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Acute Inflammation


Acute Inflammation
Whether inflammation should be considered part of immunology is a problem for the teaching profession, not for the body, which combats infection by all the means at its disposal, including mechanisms also involved in the response to, and repair of, other types of damage.

In this simplified scheme, which should be read from left to right, are shown the effects of injury to tissues (top left) and to blood vessels (bottom left). The small black rods represent bacterial infection, a very common cause of inflammation and of course a frequent accompaniment of injury. Note the central role of permeability of the vascular endothelium in allowing access of blood cells and serum components (lower half) to the tissues  (upper  half),  which  also  accounts  for the main symptoms of inflammation – redness, warmth, swelling and pain.
Acute Inflammation

It can be seen that the ‘adaptive’ (or ‘immunological’) functions of antibody and lymphocytes largely operate to amplify or focus pre- existing ‘innate’ mechanisms; quantitatively, however, they are so important that they frequently make the difference between life and death. Further details of the role of antibody and lymphocytes in inflammation can be found in Figs 34–39.
Note the central importance of the tissue mast cells and macro- phages, and the blood-derived PMNs. Inflammation is usually localized to the area of injury or infection. Occasionally, e.g. in sepsis, uncontrolled inflammation becomes systemic, and causes severe illness, organ failure and ultimately death. Sepsis remains a serious risk after major surgery. If for any reason inflammation does not die down within a matter of days, it may become chronic, and here the macrophage and the T lymphocyte have dominant roles (see Fig. 37).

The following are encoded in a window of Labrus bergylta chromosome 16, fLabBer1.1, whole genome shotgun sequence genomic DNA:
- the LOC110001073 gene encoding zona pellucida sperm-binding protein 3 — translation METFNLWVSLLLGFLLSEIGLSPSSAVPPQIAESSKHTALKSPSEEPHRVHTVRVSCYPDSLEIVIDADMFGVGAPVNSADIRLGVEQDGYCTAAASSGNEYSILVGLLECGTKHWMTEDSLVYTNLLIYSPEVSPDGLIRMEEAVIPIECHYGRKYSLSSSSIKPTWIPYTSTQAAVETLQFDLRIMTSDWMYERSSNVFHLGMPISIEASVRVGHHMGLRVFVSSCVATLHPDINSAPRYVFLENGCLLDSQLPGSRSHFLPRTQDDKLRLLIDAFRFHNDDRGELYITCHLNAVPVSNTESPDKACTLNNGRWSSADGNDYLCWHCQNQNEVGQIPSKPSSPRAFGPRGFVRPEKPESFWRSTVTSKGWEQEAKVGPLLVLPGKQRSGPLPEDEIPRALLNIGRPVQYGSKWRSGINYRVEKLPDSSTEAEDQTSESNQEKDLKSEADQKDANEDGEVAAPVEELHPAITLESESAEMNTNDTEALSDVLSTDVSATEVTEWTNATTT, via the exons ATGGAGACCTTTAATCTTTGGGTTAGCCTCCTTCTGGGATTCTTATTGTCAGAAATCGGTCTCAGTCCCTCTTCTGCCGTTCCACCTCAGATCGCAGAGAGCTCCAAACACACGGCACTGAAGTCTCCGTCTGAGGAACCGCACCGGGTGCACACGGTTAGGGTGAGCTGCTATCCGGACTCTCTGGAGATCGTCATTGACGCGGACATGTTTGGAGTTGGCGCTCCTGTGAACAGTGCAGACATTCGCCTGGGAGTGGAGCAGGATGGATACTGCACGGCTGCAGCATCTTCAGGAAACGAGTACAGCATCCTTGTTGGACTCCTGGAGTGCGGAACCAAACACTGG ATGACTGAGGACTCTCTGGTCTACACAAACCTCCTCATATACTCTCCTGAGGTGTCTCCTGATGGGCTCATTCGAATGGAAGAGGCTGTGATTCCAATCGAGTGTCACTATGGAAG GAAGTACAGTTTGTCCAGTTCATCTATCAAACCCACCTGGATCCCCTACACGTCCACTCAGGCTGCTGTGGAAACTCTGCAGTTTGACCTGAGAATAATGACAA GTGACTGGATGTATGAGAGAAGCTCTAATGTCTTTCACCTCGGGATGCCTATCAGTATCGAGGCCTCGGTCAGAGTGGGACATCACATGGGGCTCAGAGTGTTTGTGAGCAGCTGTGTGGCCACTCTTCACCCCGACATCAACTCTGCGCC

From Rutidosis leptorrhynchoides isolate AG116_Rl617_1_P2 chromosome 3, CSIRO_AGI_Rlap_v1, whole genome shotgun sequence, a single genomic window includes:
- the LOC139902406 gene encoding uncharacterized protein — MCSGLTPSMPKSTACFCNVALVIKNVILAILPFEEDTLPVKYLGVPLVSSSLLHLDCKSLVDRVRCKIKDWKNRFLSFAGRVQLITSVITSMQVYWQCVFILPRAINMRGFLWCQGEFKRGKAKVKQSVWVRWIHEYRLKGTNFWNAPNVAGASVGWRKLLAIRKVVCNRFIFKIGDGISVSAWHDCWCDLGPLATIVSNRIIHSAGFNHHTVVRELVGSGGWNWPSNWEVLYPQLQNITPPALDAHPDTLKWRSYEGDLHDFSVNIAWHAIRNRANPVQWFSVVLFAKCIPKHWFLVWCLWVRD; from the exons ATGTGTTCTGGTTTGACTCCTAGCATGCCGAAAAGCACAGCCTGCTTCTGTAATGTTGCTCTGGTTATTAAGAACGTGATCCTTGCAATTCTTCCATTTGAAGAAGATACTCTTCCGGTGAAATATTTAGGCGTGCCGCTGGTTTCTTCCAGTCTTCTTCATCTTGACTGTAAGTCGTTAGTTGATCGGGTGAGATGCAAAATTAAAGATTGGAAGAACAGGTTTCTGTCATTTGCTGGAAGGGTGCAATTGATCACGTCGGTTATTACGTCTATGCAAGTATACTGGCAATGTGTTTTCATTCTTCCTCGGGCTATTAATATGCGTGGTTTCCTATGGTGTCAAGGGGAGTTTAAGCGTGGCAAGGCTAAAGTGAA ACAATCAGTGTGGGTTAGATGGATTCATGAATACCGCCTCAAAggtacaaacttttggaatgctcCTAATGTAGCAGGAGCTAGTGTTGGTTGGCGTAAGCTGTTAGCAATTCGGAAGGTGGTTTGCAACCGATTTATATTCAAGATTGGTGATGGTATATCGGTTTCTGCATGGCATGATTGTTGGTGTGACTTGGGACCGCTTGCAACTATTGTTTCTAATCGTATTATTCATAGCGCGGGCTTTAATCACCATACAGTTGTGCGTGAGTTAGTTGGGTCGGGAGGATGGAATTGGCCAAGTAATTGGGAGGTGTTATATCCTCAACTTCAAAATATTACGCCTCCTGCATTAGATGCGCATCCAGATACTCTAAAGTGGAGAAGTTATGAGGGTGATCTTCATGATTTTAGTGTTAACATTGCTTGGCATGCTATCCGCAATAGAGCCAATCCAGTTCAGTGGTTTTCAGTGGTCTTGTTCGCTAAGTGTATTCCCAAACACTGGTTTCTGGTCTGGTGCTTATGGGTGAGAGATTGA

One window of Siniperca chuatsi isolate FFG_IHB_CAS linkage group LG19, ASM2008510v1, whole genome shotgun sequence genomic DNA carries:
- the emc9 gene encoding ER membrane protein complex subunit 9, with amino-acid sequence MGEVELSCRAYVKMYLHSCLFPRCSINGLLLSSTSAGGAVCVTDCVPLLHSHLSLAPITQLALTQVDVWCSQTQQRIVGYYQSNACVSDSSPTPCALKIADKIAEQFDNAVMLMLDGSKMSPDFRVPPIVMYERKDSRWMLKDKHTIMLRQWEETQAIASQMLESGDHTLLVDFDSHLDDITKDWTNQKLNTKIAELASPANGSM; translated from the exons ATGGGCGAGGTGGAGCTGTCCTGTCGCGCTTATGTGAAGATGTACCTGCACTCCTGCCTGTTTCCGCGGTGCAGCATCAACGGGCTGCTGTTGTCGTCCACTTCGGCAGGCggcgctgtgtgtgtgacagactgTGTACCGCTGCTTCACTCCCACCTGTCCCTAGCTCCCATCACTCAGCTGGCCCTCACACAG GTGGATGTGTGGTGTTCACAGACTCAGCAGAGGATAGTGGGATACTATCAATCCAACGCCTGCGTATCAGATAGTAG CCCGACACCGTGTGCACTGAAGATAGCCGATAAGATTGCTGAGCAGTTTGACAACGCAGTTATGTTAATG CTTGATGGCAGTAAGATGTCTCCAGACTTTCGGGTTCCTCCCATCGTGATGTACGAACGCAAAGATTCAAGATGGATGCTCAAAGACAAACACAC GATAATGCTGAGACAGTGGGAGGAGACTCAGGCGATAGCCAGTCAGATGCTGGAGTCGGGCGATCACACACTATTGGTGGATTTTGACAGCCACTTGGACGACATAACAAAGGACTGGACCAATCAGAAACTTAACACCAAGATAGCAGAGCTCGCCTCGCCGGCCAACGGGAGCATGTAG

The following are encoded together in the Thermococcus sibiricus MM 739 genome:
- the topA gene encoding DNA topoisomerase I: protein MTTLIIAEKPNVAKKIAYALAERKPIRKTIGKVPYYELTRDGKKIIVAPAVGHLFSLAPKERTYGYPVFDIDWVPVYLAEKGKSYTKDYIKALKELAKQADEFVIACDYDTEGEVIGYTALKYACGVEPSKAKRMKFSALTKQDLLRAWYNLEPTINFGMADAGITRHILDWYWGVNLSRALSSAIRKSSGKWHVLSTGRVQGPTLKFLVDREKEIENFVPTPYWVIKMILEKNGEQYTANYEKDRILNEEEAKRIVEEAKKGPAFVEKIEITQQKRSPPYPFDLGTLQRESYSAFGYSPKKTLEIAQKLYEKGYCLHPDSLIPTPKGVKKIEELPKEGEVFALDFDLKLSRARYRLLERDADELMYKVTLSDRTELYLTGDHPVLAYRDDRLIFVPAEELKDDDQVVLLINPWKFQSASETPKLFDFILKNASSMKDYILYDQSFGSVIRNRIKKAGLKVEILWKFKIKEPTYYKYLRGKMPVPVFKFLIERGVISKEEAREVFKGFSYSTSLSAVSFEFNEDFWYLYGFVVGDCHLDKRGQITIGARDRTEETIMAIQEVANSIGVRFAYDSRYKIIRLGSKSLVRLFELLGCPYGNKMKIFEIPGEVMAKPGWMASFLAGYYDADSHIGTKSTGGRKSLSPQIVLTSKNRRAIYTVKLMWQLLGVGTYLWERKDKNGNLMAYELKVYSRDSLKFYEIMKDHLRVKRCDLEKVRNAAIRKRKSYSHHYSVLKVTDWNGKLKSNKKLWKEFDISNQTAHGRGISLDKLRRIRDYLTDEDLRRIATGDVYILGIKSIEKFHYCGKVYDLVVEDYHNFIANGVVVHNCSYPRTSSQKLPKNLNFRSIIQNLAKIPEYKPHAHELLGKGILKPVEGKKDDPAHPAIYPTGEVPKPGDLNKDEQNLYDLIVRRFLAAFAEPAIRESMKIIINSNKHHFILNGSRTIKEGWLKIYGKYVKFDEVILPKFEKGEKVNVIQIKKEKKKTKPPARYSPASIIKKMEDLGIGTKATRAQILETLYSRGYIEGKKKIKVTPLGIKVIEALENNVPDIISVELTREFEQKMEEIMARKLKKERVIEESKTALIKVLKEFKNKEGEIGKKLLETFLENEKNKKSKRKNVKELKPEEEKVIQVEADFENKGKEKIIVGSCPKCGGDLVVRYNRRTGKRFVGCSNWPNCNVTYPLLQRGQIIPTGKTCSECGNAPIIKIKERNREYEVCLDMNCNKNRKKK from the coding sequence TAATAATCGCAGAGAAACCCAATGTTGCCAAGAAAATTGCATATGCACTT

Mast  cell  A large  tissue  cell  with  basophilic  granules  containing vasoactive amines and heparin. It degranulates readily in response to injury by trauma, heat, ultraviolet light, etc. and also in some allergic conditions (see Fig. 35).
PG, LT Prostaglandins and leukotrienes: a family of unsaturated fatty acids (MW 300–400) derived by metabolism of arachidonic acid, a component of most cell membranes. Individual PGs and LTs have different but overlapping effects; together they are responsible for the induction of pain, fever, vascular permeability and chemotaxis of PMNs, and some of them also inhibit lymphocyte functions. Aspirin, paracetamol and other non-steroidal anti-inflammatory drugs act principally by blocking PG production.

Vasoamines Vasoactive amines, e.g. histamine and 5-hydroxytryptamine, produced by mast cells, basophils and platelets, and causing increased capillary permeability.
Kinin system A series of serum peptides sequentially activated to cause vasodilatation and increased permeability.
Complement A cascading sequence of serum proteins, activated either directly (‘alternate pathway’) or via antigen–antibody interaction (for details see Fig. 6).
C3a and C5a These stimulate release by mast cells of their vasoactive amines, and are known as anaphylatoxins.
Opsonization C3b attached to a particle promotes sticking to phagocytic cells because of their ‘C3 receptors’. Antibody, if present, augments this by binding to ‘Fc receptors’.
CRP C-reactive protein (MW 130 000), a pentameric globulin (or ‘pentraxin’) made in the liver which appears in the serum within hours of tissue damage or infection, and whose ancestry goes back to the invertebrates. It binds to phosphorylcholine, which is found on the surface of many bacteria, fixes complement and promotes phagocytosis; thus it may have an antibody-like role in some bacterial infections. Proteins whose serum concentration increases during inflammation are called ‘acute-phase proteins’; they include CRP and many complement components, as well as other microbe-binding molecules and enzyme inhibitors. This acute-phase response can be viewed as a rapid, not very specific, attempt to deal with more or less any type of infection or damage.